Sunday, November 29, 2009

Legs 7: Getting Close

I set up the table saw yesterday to make a very shallow cut around the body of the legs. There's a detail there on R2D2 that needed to be added. I've tried to get a good picture of it several times, but no luck. My camera doesn't do extreme closeups very well. I set the saw blade to run .06" high (yes, that is possible), and then after carefully measuring the location, I ran the legs through so that there was a groove that runs all the way around:

The tape helps prevent blowout with the outer layer of the plywood.

I also finished gluing the curved pieces to the center legs:

Then I cleaned the excess glue up off of those, and used the orbital sander to bring down the edges of the MDF pieces where they overlapped. I got the MDF pieces all sanded flush and incorporated. I also put a 1/2" axle hole in them. Be sure to clamp a scrap to the back side when you drill to prevent blowout. The center legs are almost finished. I'll go over them once more for any gaps or dings that need to be filled, fill them, finish sand, and then I'll put a coat of primer on them to see to what extent any seems or joints are showing through. You can also see the modification on the tip of the leg here. This extra wing will rest down flush into the foot shell groove and provide a stable joint between leg and foot. And since this is on the back of the leg, it would still be possible to straighten this leg up for an upright posture:

I also finished gluing and nailing the four ankle panels to the bottom of each leg. And today I cleaned up the glue and then sanded the sides on the belt sander to get a good clean joint.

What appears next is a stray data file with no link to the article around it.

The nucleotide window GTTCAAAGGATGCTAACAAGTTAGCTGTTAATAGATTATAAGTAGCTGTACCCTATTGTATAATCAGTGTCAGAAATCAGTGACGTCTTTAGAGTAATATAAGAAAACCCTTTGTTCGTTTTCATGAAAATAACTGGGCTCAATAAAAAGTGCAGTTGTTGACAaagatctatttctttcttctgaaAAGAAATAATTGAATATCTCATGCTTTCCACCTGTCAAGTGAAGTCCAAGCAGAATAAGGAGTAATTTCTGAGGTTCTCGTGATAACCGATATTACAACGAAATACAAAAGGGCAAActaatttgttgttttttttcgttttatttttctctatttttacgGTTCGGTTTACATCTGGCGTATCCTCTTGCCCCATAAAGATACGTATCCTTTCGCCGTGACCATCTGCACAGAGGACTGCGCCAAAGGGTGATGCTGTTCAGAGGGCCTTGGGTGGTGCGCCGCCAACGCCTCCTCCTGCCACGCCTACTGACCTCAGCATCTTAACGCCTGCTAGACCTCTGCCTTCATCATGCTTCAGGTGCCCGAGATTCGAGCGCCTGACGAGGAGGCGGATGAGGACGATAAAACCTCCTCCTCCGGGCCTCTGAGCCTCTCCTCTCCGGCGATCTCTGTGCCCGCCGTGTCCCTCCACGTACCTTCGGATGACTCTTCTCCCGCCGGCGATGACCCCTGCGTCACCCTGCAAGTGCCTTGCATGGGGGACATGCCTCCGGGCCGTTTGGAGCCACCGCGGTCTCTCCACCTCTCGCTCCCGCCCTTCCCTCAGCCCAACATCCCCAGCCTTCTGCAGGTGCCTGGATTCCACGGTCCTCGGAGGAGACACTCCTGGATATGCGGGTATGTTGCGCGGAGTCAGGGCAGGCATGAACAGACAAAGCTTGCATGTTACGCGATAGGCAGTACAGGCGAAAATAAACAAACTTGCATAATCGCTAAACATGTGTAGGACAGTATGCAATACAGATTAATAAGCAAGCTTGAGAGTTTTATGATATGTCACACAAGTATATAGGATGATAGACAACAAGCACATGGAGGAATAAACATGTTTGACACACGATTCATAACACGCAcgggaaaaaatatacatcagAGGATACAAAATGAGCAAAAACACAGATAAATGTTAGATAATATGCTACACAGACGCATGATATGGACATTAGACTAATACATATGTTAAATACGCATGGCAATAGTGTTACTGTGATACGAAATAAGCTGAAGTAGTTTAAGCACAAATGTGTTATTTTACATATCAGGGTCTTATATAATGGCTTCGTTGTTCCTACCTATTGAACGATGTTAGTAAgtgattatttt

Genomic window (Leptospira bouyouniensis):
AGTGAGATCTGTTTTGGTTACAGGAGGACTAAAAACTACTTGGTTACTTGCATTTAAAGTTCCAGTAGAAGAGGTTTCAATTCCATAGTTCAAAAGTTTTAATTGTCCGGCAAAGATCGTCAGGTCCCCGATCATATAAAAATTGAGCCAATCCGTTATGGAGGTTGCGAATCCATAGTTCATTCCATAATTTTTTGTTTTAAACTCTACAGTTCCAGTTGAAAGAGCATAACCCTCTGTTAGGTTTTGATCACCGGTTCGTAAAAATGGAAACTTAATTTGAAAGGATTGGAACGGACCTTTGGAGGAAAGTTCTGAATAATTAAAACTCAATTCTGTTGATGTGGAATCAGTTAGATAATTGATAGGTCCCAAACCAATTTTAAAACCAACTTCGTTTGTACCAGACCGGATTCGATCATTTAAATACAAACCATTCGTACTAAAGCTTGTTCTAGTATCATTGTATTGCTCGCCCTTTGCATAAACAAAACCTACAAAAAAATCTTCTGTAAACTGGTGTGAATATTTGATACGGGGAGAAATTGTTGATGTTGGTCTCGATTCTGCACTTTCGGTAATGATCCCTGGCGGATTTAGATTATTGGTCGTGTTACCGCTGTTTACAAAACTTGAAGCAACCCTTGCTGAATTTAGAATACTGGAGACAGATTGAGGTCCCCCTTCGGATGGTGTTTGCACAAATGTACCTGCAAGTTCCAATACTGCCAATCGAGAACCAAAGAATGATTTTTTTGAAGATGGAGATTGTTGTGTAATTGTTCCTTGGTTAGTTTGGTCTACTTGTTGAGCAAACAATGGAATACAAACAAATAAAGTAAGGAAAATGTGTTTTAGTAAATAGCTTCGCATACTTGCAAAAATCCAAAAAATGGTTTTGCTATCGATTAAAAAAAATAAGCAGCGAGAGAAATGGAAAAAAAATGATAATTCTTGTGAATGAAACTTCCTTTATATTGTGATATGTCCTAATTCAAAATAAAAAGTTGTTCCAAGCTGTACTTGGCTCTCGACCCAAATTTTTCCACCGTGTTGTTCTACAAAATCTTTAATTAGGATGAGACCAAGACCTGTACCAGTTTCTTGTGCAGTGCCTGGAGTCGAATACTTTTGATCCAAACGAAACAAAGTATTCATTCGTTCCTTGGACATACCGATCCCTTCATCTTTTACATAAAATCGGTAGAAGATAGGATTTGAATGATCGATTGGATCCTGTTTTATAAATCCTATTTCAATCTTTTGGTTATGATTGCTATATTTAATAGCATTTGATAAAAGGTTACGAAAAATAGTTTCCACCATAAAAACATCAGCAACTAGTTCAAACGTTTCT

Once that was done, I could finally lay out the lines for the leg tip:

I roughed those cuts in on the band saw.

And then finished them down close on the belt sander with the belt tipped up to 90 degrees. The end results are starting to look familiar:

So what remains is to mount those curved pieces on the right onto the ankles, cut the round hole into the shoulders for the shoulder detail, and then do some finish filling and sanding.

One problem I've been having is blowout on the the outer finish layer of the plywood. I don't know if I got a sheet that had too little glue in the final layer or if the final layer is just too thin, but some spots are really fragile and friable. The worst example is when I made this cut through with the band saw:

It all blew off of there so suddenly an severely that I have to think that they messed up on the glue here. But I'm not sure. This sucks as it produces a lot more work for me and it lowers my confidence about the rest of the pieces enduring use over the long term. I have a couple of options to fix it (the other spots are much less bad than this). I can try to fill the region in with glue, body putty, or fiberglass/resin Bondo and then sand it in to blend. I think the last option will make the best looking and most durable results. I'll work on that this week. I also think that once I get some primer on there to seal these up, and then their new owners get several more coats of primer and several finish coats of paint, that paint will cure and form a consolidated skin that will be more durable. The wood won't do this once it's painted right. But I have to be extra careful until then.

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